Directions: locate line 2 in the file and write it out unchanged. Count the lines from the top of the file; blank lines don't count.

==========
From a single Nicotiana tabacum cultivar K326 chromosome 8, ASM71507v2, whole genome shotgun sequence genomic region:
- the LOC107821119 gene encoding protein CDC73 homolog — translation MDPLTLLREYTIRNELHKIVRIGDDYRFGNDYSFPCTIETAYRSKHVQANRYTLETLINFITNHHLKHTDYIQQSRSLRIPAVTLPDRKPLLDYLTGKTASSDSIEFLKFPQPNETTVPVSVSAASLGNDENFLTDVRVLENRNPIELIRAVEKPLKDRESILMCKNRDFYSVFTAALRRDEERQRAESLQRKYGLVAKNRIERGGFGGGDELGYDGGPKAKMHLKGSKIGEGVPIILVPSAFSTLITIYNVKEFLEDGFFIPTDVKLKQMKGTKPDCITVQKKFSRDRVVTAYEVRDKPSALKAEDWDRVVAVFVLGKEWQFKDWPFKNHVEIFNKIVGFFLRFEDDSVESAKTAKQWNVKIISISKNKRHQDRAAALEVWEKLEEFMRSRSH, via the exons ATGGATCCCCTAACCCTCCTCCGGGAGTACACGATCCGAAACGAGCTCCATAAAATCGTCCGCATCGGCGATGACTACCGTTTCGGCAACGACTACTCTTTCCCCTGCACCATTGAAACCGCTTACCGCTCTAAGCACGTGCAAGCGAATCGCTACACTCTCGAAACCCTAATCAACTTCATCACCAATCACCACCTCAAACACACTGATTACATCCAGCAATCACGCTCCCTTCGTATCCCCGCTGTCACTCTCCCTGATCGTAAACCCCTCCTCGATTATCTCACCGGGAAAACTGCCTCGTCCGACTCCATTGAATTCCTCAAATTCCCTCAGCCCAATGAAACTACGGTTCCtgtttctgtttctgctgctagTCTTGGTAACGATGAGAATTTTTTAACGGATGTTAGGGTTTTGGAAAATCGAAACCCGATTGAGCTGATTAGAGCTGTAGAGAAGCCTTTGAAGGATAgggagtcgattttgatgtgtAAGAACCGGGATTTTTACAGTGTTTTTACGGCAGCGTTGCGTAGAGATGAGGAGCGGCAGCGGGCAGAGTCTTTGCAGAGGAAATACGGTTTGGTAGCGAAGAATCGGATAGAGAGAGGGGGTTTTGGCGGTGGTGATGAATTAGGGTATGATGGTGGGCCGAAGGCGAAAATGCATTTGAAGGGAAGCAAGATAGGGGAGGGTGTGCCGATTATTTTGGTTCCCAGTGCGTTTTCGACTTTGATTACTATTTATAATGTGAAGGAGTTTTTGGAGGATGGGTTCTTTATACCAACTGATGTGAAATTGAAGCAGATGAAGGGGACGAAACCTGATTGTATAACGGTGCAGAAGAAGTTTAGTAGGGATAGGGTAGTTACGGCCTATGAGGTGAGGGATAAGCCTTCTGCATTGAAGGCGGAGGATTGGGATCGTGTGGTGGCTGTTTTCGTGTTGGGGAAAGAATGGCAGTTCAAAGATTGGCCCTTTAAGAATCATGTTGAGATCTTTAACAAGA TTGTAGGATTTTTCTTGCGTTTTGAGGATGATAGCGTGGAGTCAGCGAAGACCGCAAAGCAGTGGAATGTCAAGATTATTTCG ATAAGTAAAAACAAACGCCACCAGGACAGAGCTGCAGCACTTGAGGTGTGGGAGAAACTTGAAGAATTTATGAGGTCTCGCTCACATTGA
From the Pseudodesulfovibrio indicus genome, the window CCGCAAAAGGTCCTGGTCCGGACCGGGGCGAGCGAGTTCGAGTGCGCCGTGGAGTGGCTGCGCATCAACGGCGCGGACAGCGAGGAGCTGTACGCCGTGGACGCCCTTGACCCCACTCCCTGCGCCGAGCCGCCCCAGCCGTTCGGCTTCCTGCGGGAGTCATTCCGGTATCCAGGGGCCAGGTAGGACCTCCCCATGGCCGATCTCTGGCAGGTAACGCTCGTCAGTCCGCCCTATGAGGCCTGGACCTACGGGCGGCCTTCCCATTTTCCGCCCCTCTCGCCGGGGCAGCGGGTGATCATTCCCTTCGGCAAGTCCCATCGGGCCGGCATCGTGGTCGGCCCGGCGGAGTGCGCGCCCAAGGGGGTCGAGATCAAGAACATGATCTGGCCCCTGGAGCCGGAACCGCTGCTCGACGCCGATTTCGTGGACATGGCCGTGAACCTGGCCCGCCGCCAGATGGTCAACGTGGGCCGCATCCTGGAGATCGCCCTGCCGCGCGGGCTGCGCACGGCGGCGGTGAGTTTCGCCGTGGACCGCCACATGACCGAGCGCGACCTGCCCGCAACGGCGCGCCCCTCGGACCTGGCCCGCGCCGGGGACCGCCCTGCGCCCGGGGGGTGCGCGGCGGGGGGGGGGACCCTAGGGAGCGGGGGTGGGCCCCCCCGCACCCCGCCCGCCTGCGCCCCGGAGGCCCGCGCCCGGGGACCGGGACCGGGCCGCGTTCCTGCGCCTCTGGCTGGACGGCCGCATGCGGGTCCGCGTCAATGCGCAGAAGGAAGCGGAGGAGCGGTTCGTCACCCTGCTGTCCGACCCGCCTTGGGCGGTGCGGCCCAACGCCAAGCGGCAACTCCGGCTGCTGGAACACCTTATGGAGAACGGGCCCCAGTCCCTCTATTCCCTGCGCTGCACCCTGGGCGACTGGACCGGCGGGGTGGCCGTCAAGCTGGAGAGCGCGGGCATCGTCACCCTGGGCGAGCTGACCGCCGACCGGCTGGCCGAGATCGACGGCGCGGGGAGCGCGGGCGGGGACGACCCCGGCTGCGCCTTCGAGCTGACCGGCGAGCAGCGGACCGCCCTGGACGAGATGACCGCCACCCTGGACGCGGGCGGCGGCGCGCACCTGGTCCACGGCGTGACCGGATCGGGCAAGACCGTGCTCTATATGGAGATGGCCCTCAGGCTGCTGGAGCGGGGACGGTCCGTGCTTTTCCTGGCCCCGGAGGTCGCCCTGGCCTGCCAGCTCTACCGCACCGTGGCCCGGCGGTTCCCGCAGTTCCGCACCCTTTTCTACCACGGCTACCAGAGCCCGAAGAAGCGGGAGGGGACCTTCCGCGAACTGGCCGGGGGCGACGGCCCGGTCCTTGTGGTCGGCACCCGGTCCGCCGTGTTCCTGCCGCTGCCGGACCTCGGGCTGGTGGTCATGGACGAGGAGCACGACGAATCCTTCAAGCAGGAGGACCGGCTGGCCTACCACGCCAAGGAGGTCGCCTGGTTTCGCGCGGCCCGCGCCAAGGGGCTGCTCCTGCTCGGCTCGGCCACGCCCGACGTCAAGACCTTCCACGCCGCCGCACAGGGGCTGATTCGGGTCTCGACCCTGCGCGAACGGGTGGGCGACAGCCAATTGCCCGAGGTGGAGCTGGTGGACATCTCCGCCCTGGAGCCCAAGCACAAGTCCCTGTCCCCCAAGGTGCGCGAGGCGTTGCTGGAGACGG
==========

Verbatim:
- the LOC107821119 gene encoding protein CDC73 homolog — translation MDPLTLLREYTIRNELHKIVRIGDDYRFGNDYSFPCTIETAYRSKHVQANRYTLETLINFITNHHLKHTDYIQQSRSLRIPAVTLPDRKPLLDYLTGKTASSDSIEFLKFPQPNETTVPVSVSAASLGNDENFLTDVRVLENRNPIELIRAVEKPLKDRESILMCKNRDFYSVFTAALRRDEERQRAESLQRKYGLVAKNRIERGGFGGGDELGYDGGPKAKMHLKGSKIGEGVPIILVPSAFSTLITIYNVKEFLEDGFFIPTDVKLKQMKGTKPDCITVQKKFSRDRVVTAYEVRDKPSALKAEDWDRVVAVFVLGKEWQFKDWPFKNHVEIFNKIVGFFLRFEDDSVESAKTAKQWNVKIISISKNKRHQDRAAALEVWEKLEEFMRSRSH, via the exons ATGGATCCCCTAACCCTCCTCCGGGAGTACACGATCCGAAACGAGCTCCATAAAATCGTCCGCATCGGCGATGACTACCGTTTCGGCAACGACTACTCTTTCCCCTGCACCATTGAAACCGCTTACCGCTCTAAGCACGTGCAAGCGAATCGCTACACTCTCGAAACCCTAATCAACTTCATCACCAATCACCACCTCAAACACACTGATTACATCCAGCAATCACGCTCCCTTCGTATCCCCGCTGTCACTCTCCCTGATCGTAAACCCCTCCTCGATTATCTCACCGGGAAAACTGCCTCGTCCGACTCCATTGAATTCCTCAAATTCCCTCAGCCCAATGAAACTACGGTTCCtgtttctgtttctgctgctagTCTTGGTAACGATGAGAATTTTTTAACGGATGTTAGGGTTTTGGAAAATCGAAACCCGATTGAGCTGATTAGAGCTGTAGAGAAGCCTTTGAAGGATAgggagtcgattttgatgtgtAAGAACCGGGATTTTTACAGTGTTTTTACGGCAGCGTTGCGTAGAGATGAGGAGCGGCAGCGGGCAGAGTCTTTGCAGAGGAAATACGGTTTGGTAGCGAAGAATCGGATAGAGAGAGGGGGTTTTGGCGGTGGTGATGAATTAGGGTATGATGGTGGGCCGAAGGCGAAAATGCATTTGAAGGGAAGCAAGATAGGGGAGGGTGTGCCGATTATTTTGGTTCCCAGTGCGTTTTCGACTTTGATTACTATTTATAATGTGAAGGAGTTTTTGGAGGATGGGTTCTTTATACCAACTGATGTGAAATTGAAGCAGATGAAGGGGACGAAACCTGATTGTATAACGGTGCAGAAGAAGTTTAGTAGGGATAGGGTAGTTACGGCCTATGAGGTGAGGGATAAGCCTTCTGCATTGAAGGCGGAGGATTGGGATCGTGTGGTGGCTGTTTTCGTGTTGGGGAAAGAATGGCAGTTCAAAGATTGGCCCTTTAAGAATCATGTTGAGATCTTTAACAAGA TTGTAGGATTTTTCTTGCGTTTTGAGGATGATAGCGTGGAGTCAGCGAAGACCGCAAAGCAGTGGAATGTCAAGATTATTTCG ATAAGTAAAAACAAACGCCACCAGGACAGAGCTGCAGCACTTGAGGTGTGGGAGAAACTTGAAGAATTTATGAGGTCTCGCTCACATTGA